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And as so many of you know, I’m not one to have much of that myself

When patients in a recent medical survey were informed that their treatment cost $2000 dollars a shot, their ability to control their movements improved twice as much as when they were told it cost only $130.  Says an editorial in the journal Neurology, which published the study:  ‘This takes the study of a placebo effect to a whole new dimension’

Intriguingly the researchers offer a physiological explanation  of their findings, pointing out that people with Parkinson’s lose their motor skills because their brains release too little dopamine – a hormone whose production is increased by belief., novelty and the expectation of reward.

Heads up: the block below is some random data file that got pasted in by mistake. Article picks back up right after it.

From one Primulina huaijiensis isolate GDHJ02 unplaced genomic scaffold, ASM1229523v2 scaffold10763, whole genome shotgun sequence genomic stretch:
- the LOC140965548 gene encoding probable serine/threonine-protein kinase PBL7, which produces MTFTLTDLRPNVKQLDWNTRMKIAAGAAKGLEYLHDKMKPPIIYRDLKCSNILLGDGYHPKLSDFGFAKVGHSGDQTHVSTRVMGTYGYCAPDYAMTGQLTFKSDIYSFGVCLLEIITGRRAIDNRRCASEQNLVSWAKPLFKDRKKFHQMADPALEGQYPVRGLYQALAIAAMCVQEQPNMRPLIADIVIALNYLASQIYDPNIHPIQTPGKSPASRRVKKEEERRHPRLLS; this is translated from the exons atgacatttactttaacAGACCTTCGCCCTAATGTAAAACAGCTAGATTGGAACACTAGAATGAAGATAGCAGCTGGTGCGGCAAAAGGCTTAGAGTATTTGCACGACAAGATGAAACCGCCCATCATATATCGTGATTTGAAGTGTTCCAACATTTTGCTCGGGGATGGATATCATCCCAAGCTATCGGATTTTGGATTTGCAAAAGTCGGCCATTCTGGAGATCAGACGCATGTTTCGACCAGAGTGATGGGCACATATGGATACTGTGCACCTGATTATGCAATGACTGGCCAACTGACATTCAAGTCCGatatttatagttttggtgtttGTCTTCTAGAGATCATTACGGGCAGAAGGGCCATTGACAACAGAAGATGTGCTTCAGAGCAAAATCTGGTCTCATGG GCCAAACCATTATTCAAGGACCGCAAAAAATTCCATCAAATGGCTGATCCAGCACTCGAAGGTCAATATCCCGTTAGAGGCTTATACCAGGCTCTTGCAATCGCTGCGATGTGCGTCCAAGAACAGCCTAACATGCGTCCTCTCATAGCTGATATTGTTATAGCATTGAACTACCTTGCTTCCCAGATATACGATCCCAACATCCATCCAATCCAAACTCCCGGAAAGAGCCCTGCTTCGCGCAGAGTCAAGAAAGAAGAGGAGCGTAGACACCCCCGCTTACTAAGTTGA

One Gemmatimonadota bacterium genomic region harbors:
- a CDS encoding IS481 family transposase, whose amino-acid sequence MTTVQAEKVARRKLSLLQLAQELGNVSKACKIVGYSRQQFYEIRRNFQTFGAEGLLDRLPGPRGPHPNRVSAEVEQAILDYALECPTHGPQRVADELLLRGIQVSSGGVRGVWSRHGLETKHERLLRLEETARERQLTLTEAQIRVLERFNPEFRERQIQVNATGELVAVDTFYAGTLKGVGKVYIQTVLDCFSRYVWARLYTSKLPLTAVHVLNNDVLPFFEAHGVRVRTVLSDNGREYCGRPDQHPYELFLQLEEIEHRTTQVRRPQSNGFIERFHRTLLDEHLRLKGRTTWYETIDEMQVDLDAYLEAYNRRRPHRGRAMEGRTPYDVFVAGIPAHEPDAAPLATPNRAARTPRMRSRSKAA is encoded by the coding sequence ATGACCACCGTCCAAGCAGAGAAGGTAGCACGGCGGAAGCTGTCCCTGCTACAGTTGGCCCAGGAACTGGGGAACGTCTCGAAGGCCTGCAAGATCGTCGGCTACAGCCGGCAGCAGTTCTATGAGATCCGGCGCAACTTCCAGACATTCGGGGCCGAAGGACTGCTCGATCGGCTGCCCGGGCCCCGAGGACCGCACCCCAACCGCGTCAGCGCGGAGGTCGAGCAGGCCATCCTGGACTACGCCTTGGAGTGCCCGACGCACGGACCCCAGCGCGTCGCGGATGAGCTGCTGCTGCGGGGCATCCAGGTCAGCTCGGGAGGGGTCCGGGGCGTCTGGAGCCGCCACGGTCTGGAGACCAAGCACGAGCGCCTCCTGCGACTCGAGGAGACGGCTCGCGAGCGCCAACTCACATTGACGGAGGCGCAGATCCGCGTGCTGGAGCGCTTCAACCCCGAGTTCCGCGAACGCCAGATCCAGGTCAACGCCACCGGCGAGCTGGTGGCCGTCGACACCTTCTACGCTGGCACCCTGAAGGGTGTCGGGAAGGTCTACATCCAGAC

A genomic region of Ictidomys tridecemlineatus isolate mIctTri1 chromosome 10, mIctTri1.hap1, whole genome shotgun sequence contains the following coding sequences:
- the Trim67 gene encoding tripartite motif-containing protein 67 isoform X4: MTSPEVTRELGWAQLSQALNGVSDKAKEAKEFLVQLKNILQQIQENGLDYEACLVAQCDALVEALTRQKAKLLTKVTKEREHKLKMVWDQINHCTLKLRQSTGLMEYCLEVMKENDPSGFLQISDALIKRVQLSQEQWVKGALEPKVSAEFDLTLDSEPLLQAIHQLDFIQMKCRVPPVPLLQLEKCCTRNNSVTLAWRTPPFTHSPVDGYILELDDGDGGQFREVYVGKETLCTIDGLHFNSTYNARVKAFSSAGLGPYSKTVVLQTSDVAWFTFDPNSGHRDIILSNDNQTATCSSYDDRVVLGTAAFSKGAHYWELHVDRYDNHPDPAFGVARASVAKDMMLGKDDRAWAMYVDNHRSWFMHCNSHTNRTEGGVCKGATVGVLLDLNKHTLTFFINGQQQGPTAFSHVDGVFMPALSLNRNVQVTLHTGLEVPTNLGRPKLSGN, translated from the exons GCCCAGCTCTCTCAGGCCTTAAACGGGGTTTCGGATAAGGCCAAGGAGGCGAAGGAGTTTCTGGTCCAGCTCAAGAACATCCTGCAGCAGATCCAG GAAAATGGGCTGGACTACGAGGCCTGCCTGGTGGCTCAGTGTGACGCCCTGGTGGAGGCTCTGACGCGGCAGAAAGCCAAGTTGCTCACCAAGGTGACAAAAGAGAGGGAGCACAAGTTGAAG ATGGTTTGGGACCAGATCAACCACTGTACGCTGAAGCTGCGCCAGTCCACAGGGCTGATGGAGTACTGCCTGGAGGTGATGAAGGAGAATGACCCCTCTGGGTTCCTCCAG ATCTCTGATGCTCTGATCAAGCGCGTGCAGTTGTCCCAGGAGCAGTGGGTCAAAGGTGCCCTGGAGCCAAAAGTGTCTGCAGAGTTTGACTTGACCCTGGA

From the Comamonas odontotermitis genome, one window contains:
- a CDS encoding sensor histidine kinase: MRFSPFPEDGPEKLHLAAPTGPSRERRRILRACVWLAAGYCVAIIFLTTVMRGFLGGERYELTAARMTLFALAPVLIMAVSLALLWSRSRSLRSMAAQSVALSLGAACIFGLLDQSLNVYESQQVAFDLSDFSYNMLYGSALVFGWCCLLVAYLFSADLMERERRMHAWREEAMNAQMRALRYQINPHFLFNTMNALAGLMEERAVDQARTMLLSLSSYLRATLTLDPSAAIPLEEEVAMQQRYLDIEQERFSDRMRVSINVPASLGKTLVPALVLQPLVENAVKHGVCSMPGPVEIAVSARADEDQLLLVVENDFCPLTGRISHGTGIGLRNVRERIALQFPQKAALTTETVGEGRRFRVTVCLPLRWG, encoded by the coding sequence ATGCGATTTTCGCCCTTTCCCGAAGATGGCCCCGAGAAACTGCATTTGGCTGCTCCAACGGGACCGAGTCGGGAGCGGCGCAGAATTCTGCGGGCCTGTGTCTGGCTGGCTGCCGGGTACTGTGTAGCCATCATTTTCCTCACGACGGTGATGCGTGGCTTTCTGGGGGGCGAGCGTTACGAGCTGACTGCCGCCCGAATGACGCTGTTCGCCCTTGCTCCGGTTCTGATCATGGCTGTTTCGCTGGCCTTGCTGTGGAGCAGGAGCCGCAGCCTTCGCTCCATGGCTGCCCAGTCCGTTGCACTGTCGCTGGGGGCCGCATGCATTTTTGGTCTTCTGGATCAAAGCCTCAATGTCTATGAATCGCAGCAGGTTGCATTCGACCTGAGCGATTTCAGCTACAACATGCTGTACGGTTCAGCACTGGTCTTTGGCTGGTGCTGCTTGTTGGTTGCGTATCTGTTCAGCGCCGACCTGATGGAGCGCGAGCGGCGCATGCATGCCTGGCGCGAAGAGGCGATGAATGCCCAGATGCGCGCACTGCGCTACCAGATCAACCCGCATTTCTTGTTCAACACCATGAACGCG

Meanwhile most of us have come to believe things that cost a great deal must be superior to cheaper alternatives.  So it’s because Parkinson’s sufferers expect a $2000 drug to work better than a $130 jab that their brains produce more dopamine – and hey presto, it does work better (even when it’s not a drug at all, but a saline solution.

I hasten to say that I’m no scientist, but I can’t help feeling that this discovery, by the University of Cincinnati, explains an awful lot about the world beyond medicine.

To borrow the words of the old Stella Artoise advertisement, it’s surely precisely because these things are ‘reassuringly expensive’  that people appreciate them so enormously, it’s the dopamine effect, the self-fulfilling expectation of reward.

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